The Secret to Effective Management Communication – Practice, Practice, Practice

Few skills rival the importance of effective communication for project and senior managers. The ability to communicate ideas clearly to a diverse group of stakeholders gets you noticed as an individual contributor or team leader. The inability to communicate, either verbally or in writing, can stall your career. The Wisconsin Business Alumni Association estimates that project managers spend 70 to 80 percent of their time communicating — and I believe it.

Has Management Communication Become More Difficult?
Yes, I think communication has become more challenging, as team members work remotely and awareness of diversity must influence what you say and how you say it. When you only talk with engineers and developers, you make assumptions about their knowledge of core concepts and terminology — assumptions that no longer hold true when talking to those in other areas of the organization or stakeholders.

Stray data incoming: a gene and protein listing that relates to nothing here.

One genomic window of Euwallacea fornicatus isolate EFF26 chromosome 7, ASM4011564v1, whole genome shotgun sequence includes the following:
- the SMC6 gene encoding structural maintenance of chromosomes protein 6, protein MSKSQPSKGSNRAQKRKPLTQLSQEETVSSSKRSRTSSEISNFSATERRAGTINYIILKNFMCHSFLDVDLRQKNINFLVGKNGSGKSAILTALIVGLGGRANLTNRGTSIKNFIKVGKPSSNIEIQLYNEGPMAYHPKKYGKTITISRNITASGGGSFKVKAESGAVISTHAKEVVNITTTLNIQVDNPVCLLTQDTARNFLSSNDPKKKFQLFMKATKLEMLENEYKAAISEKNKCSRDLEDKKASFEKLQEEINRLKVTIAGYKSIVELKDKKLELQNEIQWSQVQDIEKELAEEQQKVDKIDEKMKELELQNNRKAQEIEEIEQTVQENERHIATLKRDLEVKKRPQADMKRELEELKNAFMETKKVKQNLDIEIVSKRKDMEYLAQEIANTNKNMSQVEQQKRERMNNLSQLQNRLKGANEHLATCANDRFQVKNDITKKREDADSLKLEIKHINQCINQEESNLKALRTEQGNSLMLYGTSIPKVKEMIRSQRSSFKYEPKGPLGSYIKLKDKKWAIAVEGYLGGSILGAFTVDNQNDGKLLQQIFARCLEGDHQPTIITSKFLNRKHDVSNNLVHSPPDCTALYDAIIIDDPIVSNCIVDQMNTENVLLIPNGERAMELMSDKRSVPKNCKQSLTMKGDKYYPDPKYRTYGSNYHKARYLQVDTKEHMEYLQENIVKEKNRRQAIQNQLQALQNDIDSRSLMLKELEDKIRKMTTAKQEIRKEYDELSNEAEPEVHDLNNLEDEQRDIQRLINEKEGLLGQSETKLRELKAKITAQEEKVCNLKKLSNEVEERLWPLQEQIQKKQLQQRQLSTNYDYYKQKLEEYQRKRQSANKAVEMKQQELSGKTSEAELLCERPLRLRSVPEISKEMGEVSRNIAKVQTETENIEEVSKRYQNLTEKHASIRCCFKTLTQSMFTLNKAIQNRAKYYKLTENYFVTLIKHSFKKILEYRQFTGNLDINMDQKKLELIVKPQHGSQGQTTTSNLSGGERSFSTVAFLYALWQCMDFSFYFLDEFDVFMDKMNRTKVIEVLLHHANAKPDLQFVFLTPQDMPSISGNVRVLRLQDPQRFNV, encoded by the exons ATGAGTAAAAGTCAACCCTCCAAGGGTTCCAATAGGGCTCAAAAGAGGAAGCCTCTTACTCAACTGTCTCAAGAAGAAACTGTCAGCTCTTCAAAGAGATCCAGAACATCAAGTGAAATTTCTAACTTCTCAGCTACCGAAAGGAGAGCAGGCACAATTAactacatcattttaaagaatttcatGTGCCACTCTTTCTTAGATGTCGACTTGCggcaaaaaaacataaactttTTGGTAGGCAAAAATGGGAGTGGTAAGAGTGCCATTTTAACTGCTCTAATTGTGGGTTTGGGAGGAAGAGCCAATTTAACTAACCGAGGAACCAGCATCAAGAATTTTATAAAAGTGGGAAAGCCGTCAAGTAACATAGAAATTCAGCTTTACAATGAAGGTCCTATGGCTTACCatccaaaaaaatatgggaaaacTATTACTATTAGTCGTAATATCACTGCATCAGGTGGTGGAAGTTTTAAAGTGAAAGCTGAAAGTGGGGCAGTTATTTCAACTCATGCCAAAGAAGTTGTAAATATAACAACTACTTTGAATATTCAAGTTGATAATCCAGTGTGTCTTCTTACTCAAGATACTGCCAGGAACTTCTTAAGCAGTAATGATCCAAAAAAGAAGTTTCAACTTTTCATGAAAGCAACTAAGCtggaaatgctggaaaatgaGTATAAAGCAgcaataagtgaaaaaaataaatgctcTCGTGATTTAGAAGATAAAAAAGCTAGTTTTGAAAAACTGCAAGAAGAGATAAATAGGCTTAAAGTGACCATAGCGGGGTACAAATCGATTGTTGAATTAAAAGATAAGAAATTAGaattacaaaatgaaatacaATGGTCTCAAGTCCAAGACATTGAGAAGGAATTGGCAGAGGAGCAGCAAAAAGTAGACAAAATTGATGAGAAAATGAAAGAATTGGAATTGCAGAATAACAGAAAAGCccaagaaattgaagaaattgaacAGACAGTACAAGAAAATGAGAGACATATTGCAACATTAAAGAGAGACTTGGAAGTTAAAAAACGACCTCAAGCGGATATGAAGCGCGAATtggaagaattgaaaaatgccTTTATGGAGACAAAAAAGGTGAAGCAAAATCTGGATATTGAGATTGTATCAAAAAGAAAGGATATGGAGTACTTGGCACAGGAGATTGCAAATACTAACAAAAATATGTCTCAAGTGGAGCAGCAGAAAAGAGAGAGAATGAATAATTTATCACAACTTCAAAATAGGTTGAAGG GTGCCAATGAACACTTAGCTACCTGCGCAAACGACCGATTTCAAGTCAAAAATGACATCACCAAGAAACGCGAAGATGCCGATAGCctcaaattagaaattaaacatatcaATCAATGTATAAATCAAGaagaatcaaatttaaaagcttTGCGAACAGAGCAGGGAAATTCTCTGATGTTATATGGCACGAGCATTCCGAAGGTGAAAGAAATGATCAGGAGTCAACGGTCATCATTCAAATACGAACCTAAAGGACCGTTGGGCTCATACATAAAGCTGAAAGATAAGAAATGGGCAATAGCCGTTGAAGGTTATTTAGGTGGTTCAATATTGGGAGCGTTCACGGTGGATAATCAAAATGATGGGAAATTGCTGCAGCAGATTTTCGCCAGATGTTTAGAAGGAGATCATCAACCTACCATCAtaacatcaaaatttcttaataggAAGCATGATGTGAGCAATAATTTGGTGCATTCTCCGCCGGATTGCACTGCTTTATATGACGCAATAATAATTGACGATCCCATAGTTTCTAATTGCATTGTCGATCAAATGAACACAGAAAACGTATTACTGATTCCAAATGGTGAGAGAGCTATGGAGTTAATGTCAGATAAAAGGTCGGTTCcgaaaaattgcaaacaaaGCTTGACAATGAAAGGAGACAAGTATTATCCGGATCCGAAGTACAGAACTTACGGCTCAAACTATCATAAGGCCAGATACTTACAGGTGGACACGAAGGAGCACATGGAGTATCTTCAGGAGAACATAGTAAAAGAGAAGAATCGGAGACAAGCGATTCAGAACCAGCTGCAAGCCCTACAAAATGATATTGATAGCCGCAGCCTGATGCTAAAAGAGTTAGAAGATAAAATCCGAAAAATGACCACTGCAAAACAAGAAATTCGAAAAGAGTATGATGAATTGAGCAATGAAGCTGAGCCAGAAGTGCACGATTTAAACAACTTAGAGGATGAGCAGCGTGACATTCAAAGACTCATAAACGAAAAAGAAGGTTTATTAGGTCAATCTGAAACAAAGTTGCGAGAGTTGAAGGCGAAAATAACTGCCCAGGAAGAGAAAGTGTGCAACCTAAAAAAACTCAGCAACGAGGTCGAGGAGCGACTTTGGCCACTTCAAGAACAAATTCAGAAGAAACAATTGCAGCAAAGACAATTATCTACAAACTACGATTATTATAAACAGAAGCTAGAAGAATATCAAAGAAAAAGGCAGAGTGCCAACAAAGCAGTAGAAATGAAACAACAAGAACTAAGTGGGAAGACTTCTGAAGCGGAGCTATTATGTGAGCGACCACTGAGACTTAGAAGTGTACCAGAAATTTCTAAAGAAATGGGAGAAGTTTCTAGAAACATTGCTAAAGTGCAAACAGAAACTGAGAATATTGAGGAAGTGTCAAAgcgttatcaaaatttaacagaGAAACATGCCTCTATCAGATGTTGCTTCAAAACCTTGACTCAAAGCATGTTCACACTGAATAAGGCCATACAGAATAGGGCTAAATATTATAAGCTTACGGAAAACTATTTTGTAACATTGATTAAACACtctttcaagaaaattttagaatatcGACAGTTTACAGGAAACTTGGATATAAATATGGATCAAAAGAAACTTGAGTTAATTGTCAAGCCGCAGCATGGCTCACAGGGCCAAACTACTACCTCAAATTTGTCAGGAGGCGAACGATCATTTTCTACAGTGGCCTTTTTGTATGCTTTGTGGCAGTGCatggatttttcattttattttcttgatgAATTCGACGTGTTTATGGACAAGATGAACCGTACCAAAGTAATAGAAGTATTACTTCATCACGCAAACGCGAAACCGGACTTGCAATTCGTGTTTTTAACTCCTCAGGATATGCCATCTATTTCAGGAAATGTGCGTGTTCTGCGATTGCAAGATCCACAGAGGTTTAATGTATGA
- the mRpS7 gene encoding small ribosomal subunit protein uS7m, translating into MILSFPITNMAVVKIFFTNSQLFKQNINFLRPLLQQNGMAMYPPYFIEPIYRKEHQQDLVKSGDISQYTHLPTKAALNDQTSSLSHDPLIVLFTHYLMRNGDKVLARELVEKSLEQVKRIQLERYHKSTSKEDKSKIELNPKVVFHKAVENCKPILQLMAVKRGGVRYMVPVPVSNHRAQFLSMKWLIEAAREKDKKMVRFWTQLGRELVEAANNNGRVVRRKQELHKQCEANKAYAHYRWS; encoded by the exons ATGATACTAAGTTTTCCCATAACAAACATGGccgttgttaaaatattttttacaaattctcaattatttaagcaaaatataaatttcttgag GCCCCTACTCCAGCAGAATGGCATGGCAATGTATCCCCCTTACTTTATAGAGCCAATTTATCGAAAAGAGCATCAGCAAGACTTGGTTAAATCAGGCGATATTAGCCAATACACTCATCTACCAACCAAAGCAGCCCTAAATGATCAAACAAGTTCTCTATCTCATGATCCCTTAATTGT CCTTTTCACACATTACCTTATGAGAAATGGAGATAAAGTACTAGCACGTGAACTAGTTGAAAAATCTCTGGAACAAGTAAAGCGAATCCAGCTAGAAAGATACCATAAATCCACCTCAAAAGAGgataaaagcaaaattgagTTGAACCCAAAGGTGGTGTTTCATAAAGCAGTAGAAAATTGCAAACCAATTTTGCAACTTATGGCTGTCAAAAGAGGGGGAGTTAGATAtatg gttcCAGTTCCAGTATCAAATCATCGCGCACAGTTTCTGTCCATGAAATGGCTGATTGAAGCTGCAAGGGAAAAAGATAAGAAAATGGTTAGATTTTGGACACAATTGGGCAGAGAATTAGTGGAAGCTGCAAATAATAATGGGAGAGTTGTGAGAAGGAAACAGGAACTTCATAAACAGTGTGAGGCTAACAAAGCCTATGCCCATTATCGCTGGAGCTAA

As corporate cultures have moved toward an era of expected transparency, customers and senior management no longer accept, "because I said so" — (IMPLIED: and I am the expert here). They want to understand. They need answers to "why" questions and that makes communication challenging.

Further, the reliance on email, texting and voice mail, rather than face-to-face meetings, reduces the nonverbal support to help others understand your communications.

PMBOK on Project Communication Management